ERIC Number: ED463340
Record Type: RIE
Publication Date: 2001
Reference Count: N/A
Adopting Reform: The Need for Change in America's Family Court and Foster-Care System and a Survey of Reform Efforts. Briefing.
As state governments realize that ignoring the child welfare status quo will victimize more children and increase state agencies' difficulties, they have begun implementing various reform ideas. Efforts to reform the family court system face many obstacles (turf battles among government agencies, inadequate numbers of attorneys, and lack of jurisdictional uniformity). Nonetheless, some significant state reforms are occurring, including expanding the jurisdiction of juvenile courts, streamlining motions and petitions, expediting appeals, and setting time limits on temporary foster care placements. States have been acting under existing law to transform virtually every aspect of family court as applied to foster care. Most jurisdictions are working to improve the quality of judicial personnel handling juvenile and foster care cases. Several states are emphasizing better use of technology to monitor compliance with state and federal laws, collect data, generate notices and orders, and schedule, track, and manage cases. Many jurisdictions are also addressing such issues as better communication and cooperation among different organizations and disciplines. A combination of better laws, more efficient delivery of social welfare services, expanded private sector role, improved court processes, and expanded community cooperation can protect endangered children, compassionately repair fractured homes, and quickly place children in permanent, loving homes. (Contains 475 endnotes.) (SM)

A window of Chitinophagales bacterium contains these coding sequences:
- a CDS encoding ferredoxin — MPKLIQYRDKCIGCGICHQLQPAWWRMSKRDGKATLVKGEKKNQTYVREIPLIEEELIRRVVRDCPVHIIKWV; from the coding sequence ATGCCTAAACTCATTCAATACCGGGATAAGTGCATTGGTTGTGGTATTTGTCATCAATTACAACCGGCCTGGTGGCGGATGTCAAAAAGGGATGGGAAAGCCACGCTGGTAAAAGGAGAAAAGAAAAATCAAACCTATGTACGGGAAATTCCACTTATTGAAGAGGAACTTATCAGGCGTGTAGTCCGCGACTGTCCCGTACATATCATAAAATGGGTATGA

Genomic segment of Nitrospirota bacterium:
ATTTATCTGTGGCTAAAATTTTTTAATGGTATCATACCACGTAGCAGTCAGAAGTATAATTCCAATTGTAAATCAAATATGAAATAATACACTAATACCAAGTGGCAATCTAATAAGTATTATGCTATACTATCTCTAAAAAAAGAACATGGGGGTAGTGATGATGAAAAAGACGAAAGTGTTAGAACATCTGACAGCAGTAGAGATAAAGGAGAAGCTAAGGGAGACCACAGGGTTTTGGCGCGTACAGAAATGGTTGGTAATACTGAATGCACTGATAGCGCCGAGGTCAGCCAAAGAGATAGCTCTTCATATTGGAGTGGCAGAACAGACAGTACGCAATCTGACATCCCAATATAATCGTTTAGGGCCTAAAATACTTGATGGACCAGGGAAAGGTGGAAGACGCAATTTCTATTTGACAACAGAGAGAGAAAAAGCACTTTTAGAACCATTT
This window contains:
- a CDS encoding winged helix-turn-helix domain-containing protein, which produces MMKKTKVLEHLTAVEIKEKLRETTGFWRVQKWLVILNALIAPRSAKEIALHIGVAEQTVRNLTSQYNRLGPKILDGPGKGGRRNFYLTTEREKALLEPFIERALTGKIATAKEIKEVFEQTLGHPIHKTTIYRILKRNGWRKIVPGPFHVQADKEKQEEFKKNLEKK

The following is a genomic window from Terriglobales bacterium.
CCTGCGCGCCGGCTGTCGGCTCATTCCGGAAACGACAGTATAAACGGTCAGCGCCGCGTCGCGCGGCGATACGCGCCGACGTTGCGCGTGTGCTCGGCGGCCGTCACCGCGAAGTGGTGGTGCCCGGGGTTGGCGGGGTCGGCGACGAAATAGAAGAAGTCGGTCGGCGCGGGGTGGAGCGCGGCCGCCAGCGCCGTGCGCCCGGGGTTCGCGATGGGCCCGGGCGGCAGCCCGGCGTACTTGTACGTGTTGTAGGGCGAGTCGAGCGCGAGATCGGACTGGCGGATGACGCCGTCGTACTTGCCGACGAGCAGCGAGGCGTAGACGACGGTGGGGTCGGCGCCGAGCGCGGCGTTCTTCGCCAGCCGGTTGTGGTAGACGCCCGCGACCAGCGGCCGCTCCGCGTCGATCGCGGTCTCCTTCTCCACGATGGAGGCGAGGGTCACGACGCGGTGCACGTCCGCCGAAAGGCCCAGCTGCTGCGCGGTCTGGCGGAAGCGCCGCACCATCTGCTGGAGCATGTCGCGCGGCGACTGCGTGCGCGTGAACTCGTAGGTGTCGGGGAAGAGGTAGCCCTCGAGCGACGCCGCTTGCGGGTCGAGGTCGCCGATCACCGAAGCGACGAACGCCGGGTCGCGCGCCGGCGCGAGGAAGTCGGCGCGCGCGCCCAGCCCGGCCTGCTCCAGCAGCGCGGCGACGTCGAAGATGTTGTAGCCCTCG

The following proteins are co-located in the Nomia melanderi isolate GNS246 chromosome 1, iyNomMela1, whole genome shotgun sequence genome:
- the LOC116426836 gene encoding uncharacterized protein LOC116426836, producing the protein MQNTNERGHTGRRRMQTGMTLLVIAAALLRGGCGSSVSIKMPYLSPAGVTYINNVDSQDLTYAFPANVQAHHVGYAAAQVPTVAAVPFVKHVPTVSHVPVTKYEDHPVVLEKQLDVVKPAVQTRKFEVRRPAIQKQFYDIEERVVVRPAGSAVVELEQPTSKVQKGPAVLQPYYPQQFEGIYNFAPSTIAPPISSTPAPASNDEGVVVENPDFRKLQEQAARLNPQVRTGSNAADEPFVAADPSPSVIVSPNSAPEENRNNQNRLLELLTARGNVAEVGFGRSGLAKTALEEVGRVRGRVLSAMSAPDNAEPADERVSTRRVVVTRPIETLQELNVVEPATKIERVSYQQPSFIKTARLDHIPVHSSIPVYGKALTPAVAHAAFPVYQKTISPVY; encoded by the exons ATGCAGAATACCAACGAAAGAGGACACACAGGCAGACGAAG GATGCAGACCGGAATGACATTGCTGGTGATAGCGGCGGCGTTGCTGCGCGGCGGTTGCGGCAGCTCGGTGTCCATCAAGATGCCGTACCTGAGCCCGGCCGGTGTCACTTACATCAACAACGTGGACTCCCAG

Descriptors: Accountability, Adoption, Child Welfare, Children, Federal Government, Federal Legislation, Foster Care, Juvenile Courts, Minority Group Children, Privatization, State Government, State Legislation, Welfare Reform
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Publication Type: Reports - Evaluative
Education Level: N/A
Authoring Institution: Pacific Research Inst. for Public Policy, San Francisco, CA.